Second, associate these copies with powerful and prestigious institutions that have the greatest chance of surviving into future centuries. And I would contend that these are universities. Universities are the longest-lived human institutions apart from the Catholic Church. The great medieval universities of Oxford and Bologna date from the 11th Century. Al Azhar University in Egypt dates from the 10th Century. The legendary Nalanda University in India survived 17 centuries before its destruction by the Mughals in the 12th Century. And Nanjing University in China claims to have had unbroken existence since the 3rd century BC! This would make it older than the Catholic Church, though this claim is controversial.

In spite of the present frenzy of enthusiasm for “clouds,” I would claim universities are a better bet for the long-term preservation of digital data than IT companies. I remember hearing John Chambers, the Chairman and CEO of Cisco (and an IU alum, I am proud to say), remarking at a speech a few years ago, that of the 10 networking companies that had existed 5 years before, only 3 were still in business. There is a famous quote by Clark Kerr, the legendary president of the University of California, who noted that of the 85 human institutions founded by the 16th Century still in existence today, 70 were universities.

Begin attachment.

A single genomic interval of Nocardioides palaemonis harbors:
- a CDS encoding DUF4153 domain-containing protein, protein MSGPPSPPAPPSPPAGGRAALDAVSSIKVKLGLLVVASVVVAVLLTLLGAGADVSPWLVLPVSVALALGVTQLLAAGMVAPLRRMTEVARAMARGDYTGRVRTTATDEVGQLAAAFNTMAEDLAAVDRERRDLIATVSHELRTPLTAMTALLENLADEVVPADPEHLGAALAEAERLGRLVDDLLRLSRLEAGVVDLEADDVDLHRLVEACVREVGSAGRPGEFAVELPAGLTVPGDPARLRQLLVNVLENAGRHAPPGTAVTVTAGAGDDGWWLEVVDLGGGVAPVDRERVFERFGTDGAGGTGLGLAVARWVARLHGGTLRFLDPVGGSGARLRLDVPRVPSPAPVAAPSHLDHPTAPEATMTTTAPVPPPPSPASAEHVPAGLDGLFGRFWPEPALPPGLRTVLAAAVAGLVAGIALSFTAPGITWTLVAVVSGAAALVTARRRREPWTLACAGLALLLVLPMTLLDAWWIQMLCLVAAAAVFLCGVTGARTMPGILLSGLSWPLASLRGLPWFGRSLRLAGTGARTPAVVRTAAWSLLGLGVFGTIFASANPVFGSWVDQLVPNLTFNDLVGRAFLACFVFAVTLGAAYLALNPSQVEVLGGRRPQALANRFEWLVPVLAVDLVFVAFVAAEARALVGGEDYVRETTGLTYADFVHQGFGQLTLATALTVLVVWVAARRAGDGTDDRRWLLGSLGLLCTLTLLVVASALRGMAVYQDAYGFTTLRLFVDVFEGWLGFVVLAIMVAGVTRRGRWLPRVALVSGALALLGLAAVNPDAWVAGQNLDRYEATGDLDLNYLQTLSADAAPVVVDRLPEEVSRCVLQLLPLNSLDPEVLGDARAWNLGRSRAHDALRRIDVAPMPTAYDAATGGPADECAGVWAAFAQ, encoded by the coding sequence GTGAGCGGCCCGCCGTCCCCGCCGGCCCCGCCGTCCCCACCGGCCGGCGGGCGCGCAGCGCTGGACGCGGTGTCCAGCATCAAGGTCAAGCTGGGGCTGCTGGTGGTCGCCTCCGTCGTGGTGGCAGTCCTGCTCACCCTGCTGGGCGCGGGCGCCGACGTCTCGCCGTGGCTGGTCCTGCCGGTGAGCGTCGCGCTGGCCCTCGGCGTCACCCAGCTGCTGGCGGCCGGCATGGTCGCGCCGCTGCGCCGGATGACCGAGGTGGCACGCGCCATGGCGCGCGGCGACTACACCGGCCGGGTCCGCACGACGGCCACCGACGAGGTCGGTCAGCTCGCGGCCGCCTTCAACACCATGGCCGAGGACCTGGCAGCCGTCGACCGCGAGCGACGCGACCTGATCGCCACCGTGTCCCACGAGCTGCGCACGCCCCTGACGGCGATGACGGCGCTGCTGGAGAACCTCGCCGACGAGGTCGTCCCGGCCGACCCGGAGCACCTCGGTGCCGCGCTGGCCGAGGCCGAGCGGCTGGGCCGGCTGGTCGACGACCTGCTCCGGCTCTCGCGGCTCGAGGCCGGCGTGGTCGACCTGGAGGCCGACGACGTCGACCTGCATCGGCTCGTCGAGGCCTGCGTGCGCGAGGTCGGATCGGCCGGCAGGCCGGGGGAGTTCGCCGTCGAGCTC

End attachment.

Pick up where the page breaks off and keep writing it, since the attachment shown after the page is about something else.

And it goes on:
The Digital Preservation Network (DPN) is an initiative that is aimed at a systematic approach to the long-term preservation of digital data. Fundamental to it is replication and the ownership by a consortia of universities. It seeks to build upon the higher education community’s current efforts to build a federated preservation network, owned by and for the academy, which will provide secure digital preservation of the scholarly and cultural record for centuries.